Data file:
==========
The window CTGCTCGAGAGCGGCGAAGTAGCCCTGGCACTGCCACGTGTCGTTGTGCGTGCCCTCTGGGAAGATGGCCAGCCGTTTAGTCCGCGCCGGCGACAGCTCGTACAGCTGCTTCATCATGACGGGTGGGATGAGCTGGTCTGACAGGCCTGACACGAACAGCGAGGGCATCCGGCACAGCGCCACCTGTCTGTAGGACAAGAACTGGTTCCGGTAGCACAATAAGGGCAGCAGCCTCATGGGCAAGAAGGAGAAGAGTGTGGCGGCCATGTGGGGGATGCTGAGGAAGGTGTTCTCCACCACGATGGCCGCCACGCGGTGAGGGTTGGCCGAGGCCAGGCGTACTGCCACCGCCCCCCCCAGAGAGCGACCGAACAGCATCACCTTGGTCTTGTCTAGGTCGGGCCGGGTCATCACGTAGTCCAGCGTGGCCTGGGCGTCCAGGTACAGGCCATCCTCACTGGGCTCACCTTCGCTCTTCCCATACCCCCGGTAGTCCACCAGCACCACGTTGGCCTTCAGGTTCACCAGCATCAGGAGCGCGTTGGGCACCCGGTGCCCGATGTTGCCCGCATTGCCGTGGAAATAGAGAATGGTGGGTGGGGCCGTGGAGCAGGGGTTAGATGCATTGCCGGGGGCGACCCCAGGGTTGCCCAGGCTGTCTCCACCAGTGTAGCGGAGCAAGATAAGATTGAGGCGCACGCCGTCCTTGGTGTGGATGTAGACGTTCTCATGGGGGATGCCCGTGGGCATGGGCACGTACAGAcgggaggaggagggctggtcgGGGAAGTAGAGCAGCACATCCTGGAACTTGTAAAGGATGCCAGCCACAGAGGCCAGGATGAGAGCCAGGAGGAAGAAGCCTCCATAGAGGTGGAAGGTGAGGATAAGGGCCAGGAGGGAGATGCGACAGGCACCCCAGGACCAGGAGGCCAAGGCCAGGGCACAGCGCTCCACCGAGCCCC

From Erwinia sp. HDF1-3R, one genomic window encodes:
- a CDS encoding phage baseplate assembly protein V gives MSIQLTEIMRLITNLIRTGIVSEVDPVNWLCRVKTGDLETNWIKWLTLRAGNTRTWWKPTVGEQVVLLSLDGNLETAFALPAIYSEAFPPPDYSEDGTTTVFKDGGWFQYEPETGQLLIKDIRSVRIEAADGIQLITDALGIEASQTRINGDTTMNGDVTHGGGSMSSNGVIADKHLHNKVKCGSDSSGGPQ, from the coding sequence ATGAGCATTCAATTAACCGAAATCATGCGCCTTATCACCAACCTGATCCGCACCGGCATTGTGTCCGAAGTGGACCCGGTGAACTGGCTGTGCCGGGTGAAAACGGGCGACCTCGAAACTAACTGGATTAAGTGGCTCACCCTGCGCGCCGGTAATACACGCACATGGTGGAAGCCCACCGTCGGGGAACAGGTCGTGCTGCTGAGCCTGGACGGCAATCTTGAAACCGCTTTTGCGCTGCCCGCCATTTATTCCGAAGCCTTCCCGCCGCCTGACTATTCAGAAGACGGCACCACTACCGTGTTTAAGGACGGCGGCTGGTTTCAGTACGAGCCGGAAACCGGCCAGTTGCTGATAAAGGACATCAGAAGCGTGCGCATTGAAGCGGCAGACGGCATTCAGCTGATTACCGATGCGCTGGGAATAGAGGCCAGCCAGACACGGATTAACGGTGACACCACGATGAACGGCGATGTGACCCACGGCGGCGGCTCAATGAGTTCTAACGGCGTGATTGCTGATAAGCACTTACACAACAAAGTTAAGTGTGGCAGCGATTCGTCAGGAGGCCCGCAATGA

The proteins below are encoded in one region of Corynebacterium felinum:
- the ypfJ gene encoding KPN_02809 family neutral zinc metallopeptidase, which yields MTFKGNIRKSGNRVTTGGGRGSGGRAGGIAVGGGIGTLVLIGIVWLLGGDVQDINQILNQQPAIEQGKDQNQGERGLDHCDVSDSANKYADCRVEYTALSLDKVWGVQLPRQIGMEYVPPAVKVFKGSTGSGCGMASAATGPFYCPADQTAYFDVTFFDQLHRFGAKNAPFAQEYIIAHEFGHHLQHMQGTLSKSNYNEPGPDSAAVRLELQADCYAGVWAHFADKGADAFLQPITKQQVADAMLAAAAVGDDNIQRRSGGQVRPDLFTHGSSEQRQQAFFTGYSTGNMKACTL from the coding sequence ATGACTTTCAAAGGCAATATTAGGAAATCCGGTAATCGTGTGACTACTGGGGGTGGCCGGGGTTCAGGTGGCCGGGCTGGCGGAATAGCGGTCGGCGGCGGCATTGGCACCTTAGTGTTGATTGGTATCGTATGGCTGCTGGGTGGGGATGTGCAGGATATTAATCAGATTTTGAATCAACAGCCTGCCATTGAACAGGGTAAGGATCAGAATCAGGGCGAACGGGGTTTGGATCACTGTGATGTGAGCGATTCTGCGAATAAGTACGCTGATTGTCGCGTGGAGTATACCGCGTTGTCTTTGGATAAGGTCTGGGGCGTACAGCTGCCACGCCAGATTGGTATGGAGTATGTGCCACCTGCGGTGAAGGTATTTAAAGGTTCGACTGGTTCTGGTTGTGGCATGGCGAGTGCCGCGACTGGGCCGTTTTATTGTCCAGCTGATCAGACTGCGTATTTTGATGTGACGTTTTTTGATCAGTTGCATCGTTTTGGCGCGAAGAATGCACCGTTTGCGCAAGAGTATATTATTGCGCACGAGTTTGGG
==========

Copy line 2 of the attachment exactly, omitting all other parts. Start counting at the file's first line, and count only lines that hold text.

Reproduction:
From Erwinia sp. HDF1-3R, one genomic window encodes: